Street Fighter III: Third Strike - Online Edition

Platform(s): PlayStation 3, Xbox 360
Genre: Fighting
Publisher: Capcom
Release Date: Aug. 23, 2011

About Brian Dumlao

After spending several years doing QA for games, I took the next logical step: critiquing them. Even though the Xbox One is my preferred weapon of choice, I'll play and review just about any game from any genre on any system.


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PSN Review - 'Street Fighter III: Third Strike - Online Edition'

by Brian Dumlao on Sept. 15, 2011 @ 12:30 a.m. PDT

Bringing the new generation of World Warriors to new consoles, Street Fighter III: Third Strike – Online Edition takes one of the deepest, most sophisticated fighting games of all time online with an arcade perfect re-creation.

As far as the main Street Fighter series is concerned, Street Fighter III is the measuring stick when it comes to one's devotion of the franchise. The first game in the franchise was stiff, and most of it isn't a foundation for the modern fighting game. Street Fighter II saw the genre's popularity skyrocket while Street Fighter IV brought every beloved character and element from the second game into the HD console era.

Street Fighter III, on the other hand, split the community; it was readily accepted by the hardcore fighting fan while the casual ones felt alienated by the technical proficiency required. The series' pinnacle entry, Street Fighter III: Third Strike, was only released twice: once on the Sega Dreamcast and on the PS2 and Xbox as part of Street Fighter Anniversary Edition. Capcom decided that the time was right to release the game once more, this time as a stand-alone digital download for PlayStation Network and Xbox Live Arcade. Without a doubt, Street Fighter III: Third Strike Online Edition is the premiere edition of the game.

For those who have never played the game before, this isn't much different from any other game in the core franchise. It's still a one-on-one fighting game where players of different fighting styles battle each other using a variety of regular and special moves. Hitting and getting hit builds up a meter which, when filled, allows the fighter to unleash a devastating super attack. By default, a winner is determined in a best-of-three contest with 99-second rounds.

There are plenty of key differences, though, and fans of the series were certainly taken aback when the title debuted over a decade ago. The most glaring omission was most of the Street Fighter II roster. You still have Ryu and Ken, the only fighters who have graced every entry in the series. Akuma joined the scene, and you have fan favorite Chun Li. Beyond that, the roster was comprised of new characters and a cameo in the form of Hugo from the Final Fight series. The new characters aren't simply cosmetic, so don't expect guys like Alex to be your Zangief variant or Twelve to be your Dhalsim alternative simply because he can stretch his limbs.

Super Arts are similar to the super special moves from Super Street Fighter II Turbo, but the user can utilize one of three different moves. Fighters can also dash toward and away from their opponent, a feature that Capcom had introduced in its other fighting series, Darkstalkers. Finally, the most notable addition was the parry system. Instead of simply blocking an attack and taking some damage for blocking special ones, you could push forward at just the right time to nullify the attack to take no damage. The move isn't restricted to one area, so air and ground parries are possible, and just about everything can be parried, including Super Arts. It was difficult to master, resulting in the exodus of casual fighting fans. If you did master it, though, fights took on a more interesting dynamic — as evidenced by the experts who play this game in tournaments every year.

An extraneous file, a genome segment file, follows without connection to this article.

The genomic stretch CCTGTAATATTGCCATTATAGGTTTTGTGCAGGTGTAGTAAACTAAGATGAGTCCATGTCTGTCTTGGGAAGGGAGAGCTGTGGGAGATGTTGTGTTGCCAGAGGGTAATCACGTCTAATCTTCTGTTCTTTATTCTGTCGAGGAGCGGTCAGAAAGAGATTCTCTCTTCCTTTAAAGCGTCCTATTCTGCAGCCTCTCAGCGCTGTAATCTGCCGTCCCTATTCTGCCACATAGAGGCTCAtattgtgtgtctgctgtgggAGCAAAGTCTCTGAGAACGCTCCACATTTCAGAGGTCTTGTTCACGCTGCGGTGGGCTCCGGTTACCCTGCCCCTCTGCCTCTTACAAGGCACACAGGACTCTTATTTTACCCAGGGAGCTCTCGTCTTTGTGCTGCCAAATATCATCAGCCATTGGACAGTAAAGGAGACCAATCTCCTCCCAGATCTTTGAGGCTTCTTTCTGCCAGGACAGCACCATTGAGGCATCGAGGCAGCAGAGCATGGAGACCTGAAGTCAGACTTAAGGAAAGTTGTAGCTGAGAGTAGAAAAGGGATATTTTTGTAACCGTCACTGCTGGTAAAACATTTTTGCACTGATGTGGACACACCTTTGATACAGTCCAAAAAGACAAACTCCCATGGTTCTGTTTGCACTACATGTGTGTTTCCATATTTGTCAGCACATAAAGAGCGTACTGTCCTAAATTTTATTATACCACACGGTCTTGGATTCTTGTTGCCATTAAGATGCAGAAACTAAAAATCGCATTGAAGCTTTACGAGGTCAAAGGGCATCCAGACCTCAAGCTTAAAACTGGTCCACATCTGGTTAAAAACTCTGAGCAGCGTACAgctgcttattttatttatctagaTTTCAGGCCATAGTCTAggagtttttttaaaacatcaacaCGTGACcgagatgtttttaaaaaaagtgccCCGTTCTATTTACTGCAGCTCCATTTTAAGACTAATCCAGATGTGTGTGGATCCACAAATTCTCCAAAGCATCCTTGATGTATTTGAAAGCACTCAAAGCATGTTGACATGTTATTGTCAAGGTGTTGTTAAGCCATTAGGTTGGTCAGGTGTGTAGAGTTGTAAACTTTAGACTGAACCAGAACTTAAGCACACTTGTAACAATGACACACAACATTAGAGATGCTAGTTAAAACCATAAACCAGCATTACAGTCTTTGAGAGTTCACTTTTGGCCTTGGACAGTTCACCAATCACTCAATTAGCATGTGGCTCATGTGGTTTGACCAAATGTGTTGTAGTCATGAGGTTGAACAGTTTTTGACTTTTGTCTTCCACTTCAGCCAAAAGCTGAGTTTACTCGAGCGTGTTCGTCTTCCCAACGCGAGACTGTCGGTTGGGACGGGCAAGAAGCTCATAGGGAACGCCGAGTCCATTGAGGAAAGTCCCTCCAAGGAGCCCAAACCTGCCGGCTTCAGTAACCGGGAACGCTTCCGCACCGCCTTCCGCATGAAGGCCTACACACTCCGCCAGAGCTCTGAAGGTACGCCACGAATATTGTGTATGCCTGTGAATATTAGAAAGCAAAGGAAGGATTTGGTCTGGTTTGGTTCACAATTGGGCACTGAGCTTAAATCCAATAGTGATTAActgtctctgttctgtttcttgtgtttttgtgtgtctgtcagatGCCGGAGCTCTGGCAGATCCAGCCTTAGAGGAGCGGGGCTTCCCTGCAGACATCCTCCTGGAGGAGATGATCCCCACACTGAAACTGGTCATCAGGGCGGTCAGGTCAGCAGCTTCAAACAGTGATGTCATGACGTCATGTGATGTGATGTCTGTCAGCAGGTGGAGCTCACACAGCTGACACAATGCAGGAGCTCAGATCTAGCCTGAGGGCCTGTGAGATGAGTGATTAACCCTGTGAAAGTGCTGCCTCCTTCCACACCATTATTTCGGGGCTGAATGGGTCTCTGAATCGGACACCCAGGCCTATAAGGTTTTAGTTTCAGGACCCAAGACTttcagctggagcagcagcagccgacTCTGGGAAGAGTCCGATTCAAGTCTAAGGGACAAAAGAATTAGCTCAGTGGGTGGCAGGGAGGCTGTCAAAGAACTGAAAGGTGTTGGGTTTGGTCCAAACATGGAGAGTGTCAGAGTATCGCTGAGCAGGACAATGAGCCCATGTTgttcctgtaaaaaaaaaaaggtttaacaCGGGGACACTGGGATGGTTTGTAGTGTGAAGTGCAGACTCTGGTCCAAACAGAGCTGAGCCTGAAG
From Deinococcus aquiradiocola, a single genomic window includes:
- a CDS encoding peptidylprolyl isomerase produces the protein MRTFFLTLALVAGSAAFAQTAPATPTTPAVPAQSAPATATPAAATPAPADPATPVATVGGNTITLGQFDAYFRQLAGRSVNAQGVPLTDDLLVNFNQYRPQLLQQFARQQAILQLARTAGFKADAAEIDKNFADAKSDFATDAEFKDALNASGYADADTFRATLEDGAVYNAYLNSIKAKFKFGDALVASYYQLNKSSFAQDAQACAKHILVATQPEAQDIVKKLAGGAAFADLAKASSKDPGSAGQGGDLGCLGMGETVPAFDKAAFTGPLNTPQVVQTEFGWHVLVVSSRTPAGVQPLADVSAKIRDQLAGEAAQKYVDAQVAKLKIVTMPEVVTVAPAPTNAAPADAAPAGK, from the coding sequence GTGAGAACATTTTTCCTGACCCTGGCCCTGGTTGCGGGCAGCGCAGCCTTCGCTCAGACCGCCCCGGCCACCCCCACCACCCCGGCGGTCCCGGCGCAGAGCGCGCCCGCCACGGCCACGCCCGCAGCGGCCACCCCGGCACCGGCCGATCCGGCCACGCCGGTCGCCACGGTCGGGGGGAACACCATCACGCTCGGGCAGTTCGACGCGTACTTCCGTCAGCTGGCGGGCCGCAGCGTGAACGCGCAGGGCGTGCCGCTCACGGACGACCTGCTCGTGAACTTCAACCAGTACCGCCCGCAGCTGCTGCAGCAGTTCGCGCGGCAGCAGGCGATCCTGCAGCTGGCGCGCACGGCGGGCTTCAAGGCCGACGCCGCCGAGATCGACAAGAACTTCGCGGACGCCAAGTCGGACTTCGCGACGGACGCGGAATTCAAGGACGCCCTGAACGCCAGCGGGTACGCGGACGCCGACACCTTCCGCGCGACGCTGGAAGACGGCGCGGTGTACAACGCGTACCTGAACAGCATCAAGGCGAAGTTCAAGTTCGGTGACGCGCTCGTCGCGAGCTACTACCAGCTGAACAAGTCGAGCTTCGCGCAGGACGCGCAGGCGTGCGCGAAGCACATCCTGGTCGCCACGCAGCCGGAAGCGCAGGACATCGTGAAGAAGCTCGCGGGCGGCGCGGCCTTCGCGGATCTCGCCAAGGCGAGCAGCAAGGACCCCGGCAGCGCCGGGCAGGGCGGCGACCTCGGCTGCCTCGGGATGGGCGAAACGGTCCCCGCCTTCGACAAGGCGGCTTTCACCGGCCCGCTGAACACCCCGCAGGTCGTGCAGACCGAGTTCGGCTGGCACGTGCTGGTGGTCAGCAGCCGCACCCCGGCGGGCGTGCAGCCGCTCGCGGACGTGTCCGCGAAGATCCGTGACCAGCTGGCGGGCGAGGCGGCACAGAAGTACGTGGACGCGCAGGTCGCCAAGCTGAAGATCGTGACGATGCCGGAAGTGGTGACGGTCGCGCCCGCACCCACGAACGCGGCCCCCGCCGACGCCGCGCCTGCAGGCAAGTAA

Street Fighter III: Third Strike Online Edition features a few single-player modes. Arcade mode is the same as it ever was. You can choose between one of two opponents for nine out of the 10 matches you take on before fighting the boss, Gill. Between a few bouts, you'll get the classic car-smashing game as well as the basketball parry game from Street Fighter III: 2nd Impact. Beyond this, there's a basic training mode, where you can practice. More intriguing is a trials mode, where you have to complete five different challenges per character and 10 related to the art of parrying. Also different from other trials is the fact that you're never really told how to perform each move. Unless you have a guide next to you or someone explaining how each move is performed, only experts will be able to get anywhere with this mode.

All of these single-player modes are governed by a game-specific achievement system similar to the one from Final Fight: Double Impact. Performing just about anything helps open up achievements that are different from the console's Trophy system (some achievements and Trophies happen to be the same). Those achievements give you points, which are used as currency to unlock the game's extras, which include artwork, music tracks and ending movies. While there isn't anything unexpected to unlock (such as the Street Fighter animated episode seen in the Final Fight package), it is a nice diversion from the constant battles.

Multiplayer is the real heart of any fighting game, and it is here that the game shines performance-wise. Touting some GGPO code, the bouts feel rather smooth as controller inputs never feel delayed. Medium to excellent connections yield no lag, making it feel like a local multiplayer game rather than one you normally experience online. It's refreshing to see the game perform near flawlessly for most connection types. Curiously, the game's leveling system is based more on the completion of personal achievements as opposed to win-loss records. It's not a bad grading method since personal achievements aren't tied to the single-player game, but most players will take some time to come to terms with it.